Privacy protections on key hardware like your webcam
Prices are better than they used to be but there are cheaper suites
Kaspersky Lab’s Total Security 2019 is an excellent security suite with a great detection engine and numerous extra features for power users. It also works to protect your privacy by controlling which programs can access sensitive hardware like your webcam. Total Security used to be quite high-priced, but these days the introductory pricing has come closer to its competitors.
So here we are. The most awkward antivirus review ever. I mean how do you review a security platform that was accused of being a proxy for an unfriendly government just one year ago? Kaspersky Lab denies the allegations, but regardless of what the truth is, the accusation is out there.
Now, one of the first things many Americans think of when it comes to Kaspersky is Russian espionage.
The reality is we have no way of ascertaining the truth so we’re going to do our best to set aside the controversy. This review is not going to weigh the spying accusations into the score. We’ll look at this suite like we would any other, and then leave it to you to weigh the other considerations—though we do have a helpful article on the Kaspersky controversy with advice from experts.
For years, Kaspersky Lab has been one of the best names in computer security. The company’s top-tier product for consumers right now is Kaspersky Total Security. Taking a look at the dashboard it’s easy to see why Total Security is so popular.
Note: This review is part of our best antivirus roundup. Go there for details about competing products and how we tested them.
The program is very easy to understand. There are eight basic options Scan, Database Update, Safe Money, Password Manager, Privacy Protection, Backup and Restore, Parental Control, and My Kaspersky.
The most important feature is of course Scan, which offers all the various features you’d expect. You can do quick and full scans, a selective scan that looks at specific folders, and an external device scan for USB drives.
Of all the dashboard features, the one that might cause some confusion is Safe Money. This is Kaspersky’s version of a dedicated, sandboxed browser, called Protected Browser, that separates your online financial activity from the rest of your system. This can include everything from logging in to your bank to purchasing something on Amazon. When it’s active, Safe Money automatically adds bank or payment system sites to its local database as you visit them. A pop-up then appears offering to open the site in Protected Browser. A new improvement in Total Security 2019 lets you open a site directly from the notification area.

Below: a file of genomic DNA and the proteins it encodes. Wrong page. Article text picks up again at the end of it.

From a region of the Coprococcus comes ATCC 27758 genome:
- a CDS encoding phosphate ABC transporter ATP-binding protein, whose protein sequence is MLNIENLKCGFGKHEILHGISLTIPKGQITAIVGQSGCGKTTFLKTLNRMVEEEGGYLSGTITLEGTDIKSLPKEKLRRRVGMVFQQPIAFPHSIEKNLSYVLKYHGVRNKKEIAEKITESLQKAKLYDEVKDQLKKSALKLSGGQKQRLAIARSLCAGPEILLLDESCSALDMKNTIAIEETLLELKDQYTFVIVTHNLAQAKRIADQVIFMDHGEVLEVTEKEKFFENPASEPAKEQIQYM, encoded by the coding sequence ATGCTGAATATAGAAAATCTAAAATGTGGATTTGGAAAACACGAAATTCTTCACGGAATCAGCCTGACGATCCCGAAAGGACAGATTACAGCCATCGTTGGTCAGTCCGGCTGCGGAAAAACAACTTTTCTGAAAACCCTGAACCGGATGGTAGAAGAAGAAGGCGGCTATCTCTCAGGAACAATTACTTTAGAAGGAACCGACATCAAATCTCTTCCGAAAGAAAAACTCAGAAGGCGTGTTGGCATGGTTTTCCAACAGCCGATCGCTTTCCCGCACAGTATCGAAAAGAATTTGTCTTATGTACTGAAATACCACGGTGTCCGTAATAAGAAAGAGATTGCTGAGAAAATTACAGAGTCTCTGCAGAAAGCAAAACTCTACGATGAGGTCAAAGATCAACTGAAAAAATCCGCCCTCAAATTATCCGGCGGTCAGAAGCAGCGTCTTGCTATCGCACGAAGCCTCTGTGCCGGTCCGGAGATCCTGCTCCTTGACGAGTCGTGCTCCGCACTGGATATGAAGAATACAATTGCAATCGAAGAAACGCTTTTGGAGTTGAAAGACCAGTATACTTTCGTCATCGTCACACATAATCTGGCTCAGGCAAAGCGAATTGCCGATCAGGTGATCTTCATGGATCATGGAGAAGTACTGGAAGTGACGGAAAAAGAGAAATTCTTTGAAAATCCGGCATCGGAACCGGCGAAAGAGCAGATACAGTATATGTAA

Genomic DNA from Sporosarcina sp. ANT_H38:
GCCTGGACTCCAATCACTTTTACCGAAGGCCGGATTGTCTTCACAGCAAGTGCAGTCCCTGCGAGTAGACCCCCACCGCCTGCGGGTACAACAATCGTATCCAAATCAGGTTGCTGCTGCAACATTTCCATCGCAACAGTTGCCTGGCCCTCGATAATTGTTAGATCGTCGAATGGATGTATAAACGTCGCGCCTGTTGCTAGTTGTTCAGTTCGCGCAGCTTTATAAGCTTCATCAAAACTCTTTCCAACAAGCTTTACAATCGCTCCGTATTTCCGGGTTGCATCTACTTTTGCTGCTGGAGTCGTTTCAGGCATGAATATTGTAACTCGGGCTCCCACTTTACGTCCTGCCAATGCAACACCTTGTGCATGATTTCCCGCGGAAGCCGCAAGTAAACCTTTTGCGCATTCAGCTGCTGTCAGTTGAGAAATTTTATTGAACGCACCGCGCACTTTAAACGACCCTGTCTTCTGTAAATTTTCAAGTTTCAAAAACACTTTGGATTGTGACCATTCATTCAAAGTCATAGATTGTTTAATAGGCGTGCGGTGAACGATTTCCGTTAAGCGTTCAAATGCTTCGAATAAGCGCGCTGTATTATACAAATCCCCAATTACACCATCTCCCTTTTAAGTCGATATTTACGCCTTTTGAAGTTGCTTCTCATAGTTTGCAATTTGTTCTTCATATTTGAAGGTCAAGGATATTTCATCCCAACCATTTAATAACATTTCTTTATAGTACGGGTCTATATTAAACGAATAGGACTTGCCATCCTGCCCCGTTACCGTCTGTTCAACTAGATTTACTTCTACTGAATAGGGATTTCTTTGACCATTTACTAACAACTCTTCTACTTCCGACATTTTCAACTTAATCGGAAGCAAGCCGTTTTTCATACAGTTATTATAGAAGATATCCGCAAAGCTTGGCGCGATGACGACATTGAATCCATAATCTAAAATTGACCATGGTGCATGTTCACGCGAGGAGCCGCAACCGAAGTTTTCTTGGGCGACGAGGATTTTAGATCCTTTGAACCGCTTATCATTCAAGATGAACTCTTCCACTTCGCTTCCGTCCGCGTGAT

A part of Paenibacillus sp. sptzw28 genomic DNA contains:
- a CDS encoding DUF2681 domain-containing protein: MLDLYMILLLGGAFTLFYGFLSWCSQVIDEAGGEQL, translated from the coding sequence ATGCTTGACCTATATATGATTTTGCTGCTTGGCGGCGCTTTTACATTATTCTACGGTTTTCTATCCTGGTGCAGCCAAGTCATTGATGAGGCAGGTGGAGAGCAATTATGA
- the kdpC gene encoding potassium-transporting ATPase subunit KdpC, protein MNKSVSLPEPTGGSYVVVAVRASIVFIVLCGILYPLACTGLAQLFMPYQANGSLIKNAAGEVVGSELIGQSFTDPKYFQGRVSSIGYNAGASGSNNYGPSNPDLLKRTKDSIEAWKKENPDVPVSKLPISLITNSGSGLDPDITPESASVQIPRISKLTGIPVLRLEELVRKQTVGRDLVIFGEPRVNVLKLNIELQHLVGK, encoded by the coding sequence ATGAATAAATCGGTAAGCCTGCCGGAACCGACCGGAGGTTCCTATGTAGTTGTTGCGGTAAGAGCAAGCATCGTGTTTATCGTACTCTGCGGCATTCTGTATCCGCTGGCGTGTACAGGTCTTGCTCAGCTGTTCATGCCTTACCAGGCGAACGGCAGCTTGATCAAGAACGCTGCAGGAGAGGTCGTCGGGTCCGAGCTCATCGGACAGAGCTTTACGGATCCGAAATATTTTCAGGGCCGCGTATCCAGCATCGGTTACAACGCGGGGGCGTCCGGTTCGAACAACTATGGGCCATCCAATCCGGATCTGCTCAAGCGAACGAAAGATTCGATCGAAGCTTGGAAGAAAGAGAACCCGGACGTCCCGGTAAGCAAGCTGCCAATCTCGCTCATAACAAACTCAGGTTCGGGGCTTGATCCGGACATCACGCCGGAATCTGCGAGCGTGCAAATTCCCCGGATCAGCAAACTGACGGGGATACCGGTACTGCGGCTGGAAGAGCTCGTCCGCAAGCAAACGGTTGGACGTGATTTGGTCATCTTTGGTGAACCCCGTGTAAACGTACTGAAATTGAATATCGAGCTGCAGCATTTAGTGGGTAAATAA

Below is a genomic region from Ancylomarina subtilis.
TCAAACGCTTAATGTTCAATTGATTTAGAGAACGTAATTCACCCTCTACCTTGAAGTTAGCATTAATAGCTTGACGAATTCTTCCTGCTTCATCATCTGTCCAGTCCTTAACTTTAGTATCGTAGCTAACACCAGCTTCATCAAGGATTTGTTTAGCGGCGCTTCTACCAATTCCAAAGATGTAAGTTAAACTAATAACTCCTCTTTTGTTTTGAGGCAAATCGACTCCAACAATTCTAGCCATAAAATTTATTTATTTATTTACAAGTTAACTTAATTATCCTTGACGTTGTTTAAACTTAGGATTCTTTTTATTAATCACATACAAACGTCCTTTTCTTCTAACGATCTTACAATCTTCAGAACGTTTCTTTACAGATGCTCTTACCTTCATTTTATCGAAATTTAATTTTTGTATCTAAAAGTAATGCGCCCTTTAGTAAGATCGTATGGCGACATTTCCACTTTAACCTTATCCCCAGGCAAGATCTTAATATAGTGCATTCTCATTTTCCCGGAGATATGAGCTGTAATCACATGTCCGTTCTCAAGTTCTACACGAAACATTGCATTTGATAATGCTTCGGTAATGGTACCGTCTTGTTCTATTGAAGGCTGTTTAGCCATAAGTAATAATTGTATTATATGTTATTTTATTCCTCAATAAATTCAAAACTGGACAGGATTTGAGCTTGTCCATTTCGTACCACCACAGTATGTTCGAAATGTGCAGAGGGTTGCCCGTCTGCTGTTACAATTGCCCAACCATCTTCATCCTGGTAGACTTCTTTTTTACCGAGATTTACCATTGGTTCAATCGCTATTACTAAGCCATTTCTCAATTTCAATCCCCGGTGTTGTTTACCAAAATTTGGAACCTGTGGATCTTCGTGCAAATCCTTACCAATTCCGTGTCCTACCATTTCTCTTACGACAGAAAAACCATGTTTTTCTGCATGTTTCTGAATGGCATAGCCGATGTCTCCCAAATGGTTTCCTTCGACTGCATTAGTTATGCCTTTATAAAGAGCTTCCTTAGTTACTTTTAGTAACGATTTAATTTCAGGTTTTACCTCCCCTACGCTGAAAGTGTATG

There’s also an option to manually add other sites if you’d prefer to use them with Protected Browser. You can also use an on-screen keyboard to type in account and password details to protect against any potential keyloggers lurking in your system.
Password Manager is included in the Total Security subscription, but you have to download it separately. It’s a very nice-looking password manager with all the features you need such as website logins, app passwords, password generator, banking data storage for auto-filling payment forms, and secure notes.
Power users will enjoy the image-upload feature, which helps you keep important information from screenshots or other images in an encrypted database. There’s also a contacts database if you need it. Kaspersky’s password manager is available for Windows, Mac, Android, and iOS.